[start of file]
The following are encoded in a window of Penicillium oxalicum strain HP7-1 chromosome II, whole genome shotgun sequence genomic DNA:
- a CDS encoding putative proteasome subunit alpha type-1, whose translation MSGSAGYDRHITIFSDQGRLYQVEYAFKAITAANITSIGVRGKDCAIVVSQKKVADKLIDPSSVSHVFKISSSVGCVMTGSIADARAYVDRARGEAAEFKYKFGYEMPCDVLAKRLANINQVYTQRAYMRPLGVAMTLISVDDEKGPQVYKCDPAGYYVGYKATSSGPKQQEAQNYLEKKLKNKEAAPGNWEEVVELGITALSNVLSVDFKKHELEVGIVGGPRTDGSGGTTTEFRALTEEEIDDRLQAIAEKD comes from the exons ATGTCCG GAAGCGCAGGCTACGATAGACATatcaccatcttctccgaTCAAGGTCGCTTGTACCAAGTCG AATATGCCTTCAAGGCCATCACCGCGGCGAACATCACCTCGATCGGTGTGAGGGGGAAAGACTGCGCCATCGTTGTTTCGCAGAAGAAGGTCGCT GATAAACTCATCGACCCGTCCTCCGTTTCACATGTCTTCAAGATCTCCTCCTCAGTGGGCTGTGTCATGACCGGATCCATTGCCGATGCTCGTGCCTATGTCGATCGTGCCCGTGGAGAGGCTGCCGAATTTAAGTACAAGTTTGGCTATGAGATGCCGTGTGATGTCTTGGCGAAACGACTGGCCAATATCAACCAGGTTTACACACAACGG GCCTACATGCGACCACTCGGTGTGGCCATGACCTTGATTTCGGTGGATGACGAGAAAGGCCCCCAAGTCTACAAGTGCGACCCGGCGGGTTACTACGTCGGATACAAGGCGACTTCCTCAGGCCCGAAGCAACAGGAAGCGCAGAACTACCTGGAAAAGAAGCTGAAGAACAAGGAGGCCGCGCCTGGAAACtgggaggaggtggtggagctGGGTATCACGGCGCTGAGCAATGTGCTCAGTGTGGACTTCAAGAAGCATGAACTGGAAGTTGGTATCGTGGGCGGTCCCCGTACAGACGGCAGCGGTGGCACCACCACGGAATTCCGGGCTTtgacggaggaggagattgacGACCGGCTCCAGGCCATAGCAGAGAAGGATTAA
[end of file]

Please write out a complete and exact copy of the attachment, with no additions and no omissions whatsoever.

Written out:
The following are encoded in a window of Penicillium oxalicum strain HP7-1 chromosome II, whole genome shotgun sequence genomic DNA:
- a CDS encoding putative proteasome subunit alpha type-1, whose translation MSGSAGYDRHITIFSDQGRLYQVEYAFKAITAANITSIGVRGKDCAIVVSQKKVADKLIDPSSVSHVFKISSSVGCVMTGSIADARAYVDRARGEAAEFKYKFGYEMPCDVLAKRLANINQVYTQRAYMRPLGVAMTLISVDDEKGPQVYKCDPAGYYVGYKATSSGPKQQEAQNYLEKKLKNKEAAPGNWEEVVELGITALSNVLSVDFKKHELEVGIVGGPRTDGSGGTTTEFRALTEEEIDDRLQAIAEKD comes from the exons ATGTCCG GAAGCGCAGGCTACGATAGACATatcaccatcttctccgaTCAAGGTCGCTTGTACCAAGTCG AATATGCCTTCAAGGCCATCACCGCGGCGAACATCACCTCGATCGGTGTGAGGGGGAAAGACTGCGCCATCGTTGTTTCGCAGAAGAAGGTCGCT GATAAACTCATCGACCCGTCCTCCGTTTCACATGTCTTCAAGATCTCCTCCTCAGTGGGCTGTGTCATGACCGGATCCATTGCCGATGCTCGTGCCTATGTCGATCGTGCCCGTGGAGAGGCTGCCGAATTTAAGTACAAGTTTGGCTATGAGATGCCGTGTGATGTCTTGGCGAAACGACTGGCCAATATCAACCAGGTTTACACACAACGG GCCTACATGCGACCACTCGGTGTGGCCATGACCTTGATTTCGGTGGATGACGAGAAAGGCCCCCAAGTCTACAAGTGCGACCCGGCGGGTTACTACGTCGGATACAAGGCGACTTCCTCAGGCCCGAAGCAACAGGAAGCGCAGAACTACCTGGAAAAGAAGCTGAAGAACAAGGAGGCCGCGCCTGGAAACtgggaggaggtggtggagctGGGTATCACGGCGCTGAGCAATGTGCTCAGTGTGGACTTCAAGAAGCATGAACTGGAAGTTGGTATCGTGGGCGGTCCCCGTACAGACGGCAGCGGTGGCACCACCACGGAATTCCGGGCTTtgacggaggaggagattgacGACCGGCTCCAGGCCATAGCAGAGAAGGATTAA